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Inside Gemologist Careers

Things you need to know, but nobody tells you


Best & Worst Things About This Career

Jewelry Maker: "The greatest part of my career is the ability to dictate my own hours and have total creative control of my work. I also get to share the experience of creating pieces for friends and contacts I meet through networking. This is a fantastic career if you have the patience and are willing to understand that it is not instant income. The downfall is that this is not a guaranteed income and the sales depend on the economy, the marketing effort I put into my site and designs, and luck." (2011)

Authorized Member/Co-Owner Of Small Business: "The best part of my job, by far, is the actual creating of the jewelry. I feel that I am able to be more creative as our inventory of materials has grown. The larger, better-lit studio space has helped tremendously also. If you have to wait, like we did, to acquire a better work space, be patient... It's well worth it in the long run. Record keeping is probably the least "fun" part of the job, but absolutely essential. Not only is it necessary in order to pay quarterly sales tax returns and to file your annual corporate tax (we're a limited liability corporation or LLC), but it's also the only way that you are going to know what your profit margins are and whether you're actually making money!" (2010)

Gemologist And Jewelry Inspector: "The best part of being a gemologist is all the beautiful gemstones we get to see and touch every day. The most difficult part is the high level of accuracy we have to maintain in our work. A misrepresentation can be very costly and our reputations could be hurt if we graded a gemstone incorrectly or mis-identified something. The best part of being a jewelry inspector (at a reputable company) is the beautiful finished jewelry we get to inspect before it goes to the customer. The most difficult part about being a jewelry inspector is working with extremely picky customers." (2010)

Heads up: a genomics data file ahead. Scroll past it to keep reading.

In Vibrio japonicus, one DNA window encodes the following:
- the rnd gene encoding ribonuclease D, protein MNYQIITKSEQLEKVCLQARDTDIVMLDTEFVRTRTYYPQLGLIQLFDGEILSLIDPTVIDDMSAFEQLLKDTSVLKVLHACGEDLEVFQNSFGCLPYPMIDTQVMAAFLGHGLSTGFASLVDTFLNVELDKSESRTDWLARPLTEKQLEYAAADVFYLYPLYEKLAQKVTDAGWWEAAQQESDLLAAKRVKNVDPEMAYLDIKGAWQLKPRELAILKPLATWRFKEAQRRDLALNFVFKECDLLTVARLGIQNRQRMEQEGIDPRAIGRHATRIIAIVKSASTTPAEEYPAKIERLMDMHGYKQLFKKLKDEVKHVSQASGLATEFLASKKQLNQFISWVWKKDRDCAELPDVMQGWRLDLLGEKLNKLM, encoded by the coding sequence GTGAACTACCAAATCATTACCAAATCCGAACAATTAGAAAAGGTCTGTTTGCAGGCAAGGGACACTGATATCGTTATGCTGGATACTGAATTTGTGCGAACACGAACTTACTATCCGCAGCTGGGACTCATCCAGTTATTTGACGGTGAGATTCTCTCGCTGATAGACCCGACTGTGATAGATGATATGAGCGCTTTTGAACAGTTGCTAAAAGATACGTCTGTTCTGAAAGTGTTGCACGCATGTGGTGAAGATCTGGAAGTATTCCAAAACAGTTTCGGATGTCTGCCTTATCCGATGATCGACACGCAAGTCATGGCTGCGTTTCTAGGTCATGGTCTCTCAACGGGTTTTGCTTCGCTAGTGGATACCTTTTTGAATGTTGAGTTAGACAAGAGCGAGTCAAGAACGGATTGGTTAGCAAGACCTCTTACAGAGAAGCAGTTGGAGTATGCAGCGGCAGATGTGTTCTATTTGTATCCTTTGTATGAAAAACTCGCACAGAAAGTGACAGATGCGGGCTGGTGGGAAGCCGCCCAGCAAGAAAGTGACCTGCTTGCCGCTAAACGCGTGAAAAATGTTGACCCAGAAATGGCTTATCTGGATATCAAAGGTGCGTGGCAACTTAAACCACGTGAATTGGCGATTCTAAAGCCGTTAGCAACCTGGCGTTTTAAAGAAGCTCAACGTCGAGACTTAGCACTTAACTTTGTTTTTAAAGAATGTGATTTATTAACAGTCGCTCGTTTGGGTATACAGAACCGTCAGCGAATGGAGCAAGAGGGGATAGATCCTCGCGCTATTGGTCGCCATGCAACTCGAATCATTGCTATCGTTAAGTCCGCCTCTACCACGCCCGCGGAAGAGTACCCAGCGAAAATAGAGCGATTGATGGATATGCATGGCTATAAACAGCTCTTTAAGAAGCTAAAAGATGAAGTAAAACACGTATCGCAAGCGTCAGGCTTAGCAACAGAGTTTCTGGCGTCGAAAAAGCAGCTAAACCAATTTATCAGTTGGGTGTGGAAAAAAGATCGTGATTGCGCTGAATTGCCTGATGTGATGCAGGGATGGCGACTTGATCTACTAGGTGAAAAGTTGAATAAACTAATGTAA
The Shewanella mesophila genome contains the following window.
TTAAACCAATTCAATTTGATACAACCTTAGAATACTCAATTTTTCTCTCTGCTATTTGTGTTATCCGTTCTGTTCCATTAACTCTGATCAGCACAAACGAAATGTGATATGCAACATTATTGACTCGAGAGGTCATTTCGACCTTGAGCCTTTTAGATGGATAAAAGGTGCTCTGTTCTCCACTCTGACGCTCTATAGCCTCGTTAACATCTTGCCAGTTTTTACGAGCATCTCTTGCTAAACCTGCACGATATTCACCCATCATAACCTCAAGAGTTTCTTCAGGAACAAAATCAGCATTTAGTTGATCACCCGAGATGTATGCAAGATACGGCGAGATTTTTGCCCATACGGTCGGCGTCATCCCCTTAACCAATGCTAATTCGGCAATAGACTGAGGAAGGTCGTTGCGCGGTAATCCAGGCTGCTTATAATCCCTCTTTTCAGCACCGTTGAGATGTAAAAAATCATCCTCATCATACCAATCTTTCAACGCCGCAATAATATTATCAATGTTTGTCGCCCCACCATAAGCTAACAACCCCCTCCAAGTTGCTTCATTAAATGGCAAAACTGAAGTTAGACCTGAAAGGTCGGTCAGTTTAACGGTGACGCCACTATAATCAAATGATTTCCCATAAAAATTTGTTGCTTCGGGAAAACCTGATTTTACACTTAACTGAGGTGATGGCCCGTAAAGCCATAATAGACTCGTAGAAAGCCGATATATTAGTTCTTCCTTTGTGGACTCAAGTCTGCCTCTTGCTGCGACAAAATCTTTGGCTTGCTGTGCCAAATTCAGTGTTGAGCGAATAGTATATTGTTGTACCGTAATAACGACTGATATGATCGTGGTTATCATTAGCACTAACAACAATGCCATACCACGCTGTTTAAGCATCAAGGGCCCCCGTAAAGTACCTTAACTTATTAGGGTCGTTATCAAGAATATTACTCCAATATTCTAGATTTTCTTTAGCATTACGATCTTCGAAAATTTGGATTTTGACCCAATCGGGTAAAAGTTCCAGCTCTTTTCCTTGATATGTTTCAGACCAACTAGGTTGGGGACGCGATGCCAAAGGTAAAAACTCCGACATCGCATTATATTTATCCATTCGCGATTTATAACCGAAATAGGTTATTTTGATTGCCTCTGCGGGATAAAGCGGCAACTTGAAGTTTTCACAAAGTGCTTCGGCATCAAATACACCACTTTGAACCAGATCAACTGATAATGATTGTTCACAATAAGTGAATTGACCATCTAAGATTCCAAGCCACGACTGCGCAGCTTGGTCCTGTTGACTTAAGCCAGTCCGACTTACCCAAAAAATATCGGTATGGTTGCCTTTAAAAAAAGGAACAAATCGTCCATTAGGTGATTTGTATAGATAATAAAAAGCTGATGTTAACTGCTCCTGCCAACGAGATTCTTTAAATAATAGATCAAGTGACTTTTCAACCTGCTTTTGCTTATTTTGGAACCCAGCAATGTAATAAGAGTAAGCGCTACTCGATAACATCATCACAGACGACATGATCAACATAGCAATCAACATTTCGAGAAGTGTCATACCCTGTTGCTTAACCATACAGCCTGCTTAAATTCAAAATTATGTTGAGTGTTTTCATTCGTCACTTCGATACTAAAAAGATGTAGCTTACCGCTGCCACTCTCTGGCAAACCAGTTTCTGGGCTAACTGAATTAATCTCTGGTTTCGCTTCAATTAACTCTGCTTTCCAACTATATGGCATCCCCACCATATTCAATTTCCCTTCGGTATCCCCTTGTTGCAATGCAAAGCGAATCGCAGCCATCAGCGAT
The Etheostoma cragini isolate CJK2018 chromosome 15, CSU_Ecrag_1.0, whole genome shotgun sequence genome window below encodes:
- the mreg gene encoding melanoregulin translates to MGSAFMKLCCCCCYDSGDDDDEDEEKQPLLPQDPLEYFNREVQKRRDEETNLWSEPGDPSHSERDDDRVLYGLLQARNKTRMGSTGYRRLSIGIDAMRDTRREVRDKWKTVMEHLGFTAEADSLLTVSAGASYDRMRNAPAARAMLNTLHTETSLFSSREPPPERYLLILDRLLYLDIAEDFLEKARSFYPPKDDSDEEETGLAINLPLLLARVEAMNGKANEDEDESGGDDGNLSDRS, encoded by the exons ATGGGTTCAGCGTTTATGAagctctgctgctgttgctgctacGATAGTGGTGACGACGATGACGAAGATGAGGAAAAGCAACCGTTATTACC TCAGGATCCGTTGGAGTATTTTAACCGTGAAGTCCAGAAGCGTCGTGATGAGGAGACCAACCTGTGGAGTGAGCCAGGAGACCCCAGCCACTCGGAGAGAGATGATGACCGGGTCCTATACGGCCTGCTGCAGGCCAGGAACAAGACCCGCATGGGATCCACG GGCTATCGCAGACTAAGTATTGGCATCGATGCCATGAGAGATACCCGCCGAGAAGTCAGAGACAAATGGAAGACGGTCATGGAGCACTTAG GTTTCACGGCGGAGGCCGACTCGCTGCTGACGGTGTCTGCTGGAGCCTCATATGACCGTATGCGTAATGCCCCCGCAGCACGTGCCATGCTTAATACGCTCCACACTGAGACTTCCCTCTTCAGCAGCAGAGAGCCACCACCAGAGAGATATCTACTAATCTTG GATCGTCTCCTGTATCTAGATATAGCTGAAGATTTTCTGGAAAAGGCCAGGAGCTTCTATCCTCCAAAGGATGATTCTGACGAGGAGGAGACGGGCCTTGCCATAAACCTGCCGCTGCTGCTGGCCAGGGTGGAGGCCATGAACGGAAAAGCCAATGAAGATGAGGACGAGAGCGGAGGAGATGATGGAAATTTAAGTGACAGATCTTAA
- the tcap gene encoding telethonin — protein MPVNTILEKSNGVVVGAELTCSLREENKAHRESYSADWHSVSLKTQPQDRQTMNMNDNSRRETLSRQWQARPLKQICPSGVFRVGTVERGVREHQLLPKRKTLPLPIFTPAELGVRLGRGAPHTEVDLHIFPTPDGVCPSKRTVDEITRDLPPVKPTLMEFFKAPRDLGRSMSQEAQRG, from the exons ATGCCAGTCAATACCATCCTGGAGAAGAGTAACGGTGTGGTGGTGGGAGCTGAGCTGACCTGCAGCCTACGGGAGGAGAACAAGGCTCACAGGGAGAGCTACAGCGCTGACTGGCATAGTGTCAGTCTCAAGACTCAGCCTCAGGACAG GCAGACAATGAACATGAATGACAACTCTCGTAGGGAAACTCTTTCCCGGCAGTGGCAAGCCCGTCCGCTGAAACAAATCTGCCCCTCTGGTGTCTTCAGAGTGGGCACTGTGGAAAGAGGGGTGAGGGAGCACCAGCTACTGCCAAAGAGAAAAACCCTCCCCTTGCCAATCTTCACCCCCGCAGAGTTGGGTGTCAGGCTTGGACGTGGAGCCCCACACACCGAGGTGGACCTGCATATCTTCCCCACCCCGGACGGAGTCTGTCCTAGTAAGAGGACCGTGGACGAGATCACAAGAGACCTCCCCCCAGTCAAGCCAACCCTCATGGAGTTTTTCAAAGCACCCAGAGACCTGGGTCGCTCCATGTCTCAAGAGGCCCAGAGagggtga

Career Background


  Job Tasks
  Work Environment
  How to Prepare for the Job
  Job Outlook

Career Tips

"Network With Other Artists And Retailers...
1. Take additional design courses if you are interested in art. It will teach you color concepts, structure, and materials. Jewelry classes are easy to find at local colleges and community centers and an array of instructions are available in books and online. 2. Be patient. This is a learning process in regards to your abilities and your marketing/sales strategies. 3. Network with local retailers, partner with other artists' websites and get involved in your local artist circles. The more visible your work is, the greater chance you have at sustaining your income and furthering your career." (Jewelry Maker; 2011)

"Follow Jewelry Trends...
Before setting up your own business, be sure to check out the need for your product in your area. In the jewelry business, it is also important for us to keep up with current trends. Also, start small... It takes patience, but the growing part can be fun! Concerning our particular business (jewelry), it is helpful to have a background or schooling that is relevant. In my daughter's case, she is a graduate of Rhode Island School of Design and, as such, has great color and design sense and can also do all our advertising. I, on the other hand, have learned mostly from her and work mainly on our vintage Lucite designs and leave the more intricate work for her. Lastly, having your own business requires a lot of self-discipline. It's easy to take up a lot of time with doctors' appointments, shopping, etc. I found that, if I had to cut into my work day for things like that, the best thing was to keep a record and make up for it another day. Also, keep detailed records of all your expenses, everything you make and sell... In other words organize, organize, organize! If you do, you'll have more time to do the things you <I>really</I> enjoy!" (Authorized Member/Co-Owner Of Small Business; 2010)

If you want to be a gemologist, take as many courses from the GIA, the Gemological Institute of America, as you can. The GIA is the only institute where you can earn the "Graduate Gemologist" title. You have to have a passion for gemstones and the earth sciences to get into this field. If you want to be a jewelry inspector, gemstone courses help a lot, as do metalsmithing or jewelry arts classes, even if offered by local community colleges. Working in a jewelry store helps a lot too." (Gemologist And Jewelry Inspector; 2010)